Retracked TOPEX Data for the Climate Data Record

Philip Callahan (Jet Propulsion Laboratory, United States)

CoAuthors

Joseph McMichael (Jet Propulsion Laboratory, United States); Shailen Desai (Jet Propulsion Laboratory, United States)

Event: 2016 Ocean Surface Topography Science Team Meeting

Session: Instrument Processing: Measurement and retracking (SAR and LRM)

Presentation type: Type Oral

We will report progress on delivering the TOPEX Climate Data Record product. The main effort for this product is retracking the data to account for waveform leakages and point target response (PTR) changes, and it also includes updating other components of the record to be compatible with Jason GDRs.

Previous reports on this work included:
(1) Determining that leakages limited the use of the Cal-1 data for generating PTRs to the first seven lobes.
(2) Determining that it was not feasible to improve upon the original WFF waveform weights.
(3) Developing methods to extend the PTR to the necessary 30 lobes to reach full accuracy.

The resulting PTRs and the original waveform weights were used to retrack all of the TOPEX data in three modes: fixed skewness of 0 and 0.1 and solving for skewness. During the process of evaluating these data, we became aware of a difference between the original GDRs and the MGDR-B from PODAAC that is widely used. The latter includes the WFF range calibration correction derived from specialized processing of internal calibration data. We have investigated the properties of this correction and attempted to determine whether the retracking process includes it. We find that the broadening PTR of Alt-A spreads signal into the range gates originally used for noise estimation in the retracking. By shifting the range gates earlier so that they are less contaminated, we find a change in range that closely mimics the range calibration values. Full evaluation of these data will be presented.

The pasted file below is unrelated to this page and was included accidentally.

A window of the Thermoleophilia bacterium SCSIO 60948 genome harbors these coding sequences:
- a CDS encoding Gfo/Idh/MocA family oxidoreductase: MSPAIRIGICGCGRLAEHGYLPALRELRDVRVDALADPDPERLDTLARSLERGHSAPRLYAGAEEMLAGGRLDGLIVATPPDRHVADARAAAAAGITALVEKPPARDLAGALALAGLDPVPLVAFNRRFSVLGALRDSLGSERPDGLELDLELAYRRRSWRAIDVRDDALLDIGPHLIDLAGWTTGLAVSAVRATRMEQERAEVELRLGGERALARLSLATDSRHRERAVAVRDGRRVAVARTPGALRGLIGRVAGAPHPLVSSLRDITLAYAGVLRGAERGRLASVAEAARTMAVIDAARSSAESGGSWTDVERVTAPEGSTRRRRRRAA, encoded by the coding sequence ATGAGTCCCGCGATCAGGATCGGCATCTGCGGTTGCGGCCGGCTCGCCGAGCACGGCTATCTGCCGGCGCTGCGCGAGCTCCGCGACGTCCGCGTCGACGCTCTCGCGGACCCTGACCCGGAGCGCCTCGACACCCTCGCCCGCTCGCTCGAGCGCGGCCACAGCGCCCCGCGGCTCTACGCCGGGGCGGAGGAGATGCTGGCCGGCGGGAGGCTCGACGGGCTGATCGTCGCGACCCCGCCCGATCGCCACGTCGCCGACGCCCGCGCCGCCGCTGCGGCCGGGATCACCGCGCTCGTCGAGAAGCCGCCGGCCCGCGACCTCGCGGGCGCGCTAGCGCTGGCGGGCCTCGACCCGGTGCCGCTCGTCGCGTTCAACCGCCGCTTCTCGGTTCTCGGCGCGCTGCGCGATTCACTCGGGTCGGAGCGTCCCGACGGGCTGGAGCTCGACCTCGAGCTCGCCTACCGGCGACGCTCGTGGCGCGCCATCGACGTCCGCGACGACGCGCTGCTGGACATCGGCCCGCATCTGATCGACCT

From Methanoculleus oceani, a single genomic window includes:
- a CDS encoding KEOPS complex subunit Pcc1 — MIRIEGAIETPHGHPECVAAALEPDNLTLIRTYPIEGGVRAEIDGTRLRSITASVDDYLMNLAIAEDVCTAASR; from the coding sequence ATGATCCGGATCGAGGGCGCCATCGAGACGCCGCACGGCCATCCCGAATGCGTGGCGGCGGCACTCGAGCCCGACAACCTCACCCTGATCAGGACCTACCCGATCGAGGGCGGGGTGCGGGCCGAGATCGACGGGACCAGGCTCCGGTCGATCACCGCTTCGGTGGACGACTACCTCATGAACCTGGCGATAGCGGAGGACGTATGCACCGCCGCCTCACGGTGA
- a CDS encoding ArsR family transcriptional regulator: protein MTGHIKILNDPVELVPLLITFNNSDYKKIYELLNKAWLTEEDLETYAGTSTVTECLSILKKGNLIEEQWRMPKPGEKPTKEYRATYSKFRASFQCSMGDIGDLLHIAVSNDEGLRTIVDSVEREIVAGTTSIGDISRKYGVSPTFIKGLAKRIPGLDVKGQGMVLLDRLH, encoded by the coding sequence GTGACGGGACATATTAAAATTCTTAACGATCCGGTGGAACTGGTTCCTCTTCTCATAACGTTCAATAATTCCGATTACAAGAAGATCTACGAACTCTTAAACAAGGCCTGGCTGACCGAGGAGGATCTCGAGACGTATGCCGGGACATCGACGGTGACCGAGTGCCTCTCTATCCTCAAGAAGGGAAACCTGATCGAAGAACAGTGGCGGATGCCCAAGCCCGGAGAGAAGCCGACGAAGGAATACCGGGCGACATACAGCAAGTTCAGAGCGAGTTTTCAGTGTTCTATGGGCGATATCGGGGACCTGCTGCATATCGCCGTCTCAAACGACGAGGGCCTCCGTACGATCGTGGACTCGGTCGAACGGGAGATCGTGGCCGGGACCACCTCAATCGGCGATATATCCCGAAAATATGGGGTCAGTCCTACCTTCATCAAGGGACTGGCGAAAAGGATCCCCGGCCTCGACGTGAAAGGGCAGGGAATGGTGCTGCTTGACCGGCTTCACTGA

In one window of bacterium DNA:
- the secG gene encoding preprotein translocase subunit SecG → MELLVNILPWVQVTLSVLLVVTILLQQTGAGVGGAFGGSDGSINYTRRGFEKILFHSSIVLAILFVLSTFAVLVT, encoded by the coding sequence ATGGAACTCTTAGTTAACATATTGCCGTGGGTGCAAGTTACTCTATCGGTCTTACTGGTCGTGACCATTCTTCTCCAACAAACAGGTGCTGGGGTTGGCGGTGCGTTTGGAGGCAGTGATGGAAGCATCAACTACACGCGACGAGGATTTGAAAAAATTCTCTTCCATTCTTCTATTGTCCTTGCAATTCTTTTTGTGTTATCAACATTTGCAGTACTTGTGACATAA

The final climate product will include a format as closely aligned with Jason Ver E as possible and geophysical and orbits updated to the Jason Ver E standards. After these enhancements are made, a final sea state bias correction will be determined.

The work reported here was performed at the Jet Propulsion Laboratory, California Institute of Technology, under contract with the National Aeronautics and Space Administration.
 

Oral presentation show times:

RoomStart DateEnd Date
Auditorium Tue, Nov 01 2016,16:15 Tue, Nov 01 2016,16:30
Philip Callahan
Jet Propulsion Laboratory
United States
philip.s.callahan@jpl.nasa.gov